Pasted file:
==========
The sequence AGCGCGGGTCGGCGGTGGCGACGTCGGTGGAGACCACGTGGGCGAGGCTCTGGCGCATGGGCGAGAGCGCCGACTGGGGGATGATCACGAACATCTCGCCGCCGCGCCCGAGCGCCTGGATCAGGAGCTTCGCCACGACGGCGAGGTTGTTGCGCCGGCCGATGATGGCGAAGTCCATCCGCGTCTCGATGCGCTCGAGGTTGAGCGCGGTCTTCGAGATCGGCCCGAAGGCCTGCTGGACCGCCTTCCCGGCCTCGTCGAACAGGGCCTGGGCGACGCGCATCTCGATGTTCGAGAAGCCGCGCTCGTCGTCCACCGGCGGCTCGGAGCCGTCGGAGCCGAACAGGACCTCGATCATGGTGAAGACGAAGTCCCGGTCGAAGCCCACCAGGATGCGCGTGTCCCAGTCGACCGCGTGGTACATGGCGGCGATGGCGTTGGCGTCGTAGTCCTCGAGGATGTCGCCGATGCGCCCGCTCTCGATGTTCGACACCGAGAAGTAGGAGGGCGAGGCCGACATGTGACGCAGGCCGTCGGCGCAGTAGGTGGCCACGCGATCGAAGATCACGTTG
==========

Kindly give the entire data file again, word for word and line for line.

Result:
The sequence AGCGCGGGTCGGCGGTGGCGACGTCGGTGGAGACCACGTGGGCGAGGCTCTGGCGCATGGGCGAGAGCGCCGACTGGGGGATGATCACGAACATCTCGCCGCCGCGCCCGAGCGCCTGGATCAGGAGCTTCGCCACGACGGCGAGGTTGTTGCGCCGGCCGATGATGGCGAAGTCCATCCGCGTCTCGATGCGCTCGAGGTTGAGCGCGGTCTTCGAGATCGGCCCGAAGGCCTGCTGGACCGCCTTCCCGGCCTCGTCGAACAGGGCCTGGGCGACGCGCATCTCGATGTTCGAGAAGCCGCGCTCGTCGTCCACCGGCGGCTCGGAGCCGTCGGAGCCGAACAGGACCTCGATCATGGTGAAGACGAAGTCCCGGTCGAAGCCCACCAGGATGCGCGTGTCCCAGTCGACCGCGTGGTACATGGCGGCGATGGCGTTGGCGTCGTAGTCCTCGAGGATGTCGCCGATGCGCCCGCTCTCGATGTTCGACACCGAGAAGTAGGAGGGCGAGGCCGACATGTGACGCAGGCCGTCGGCGCAGTAGGTGGCCACGCGATCGAAGATCACGTTG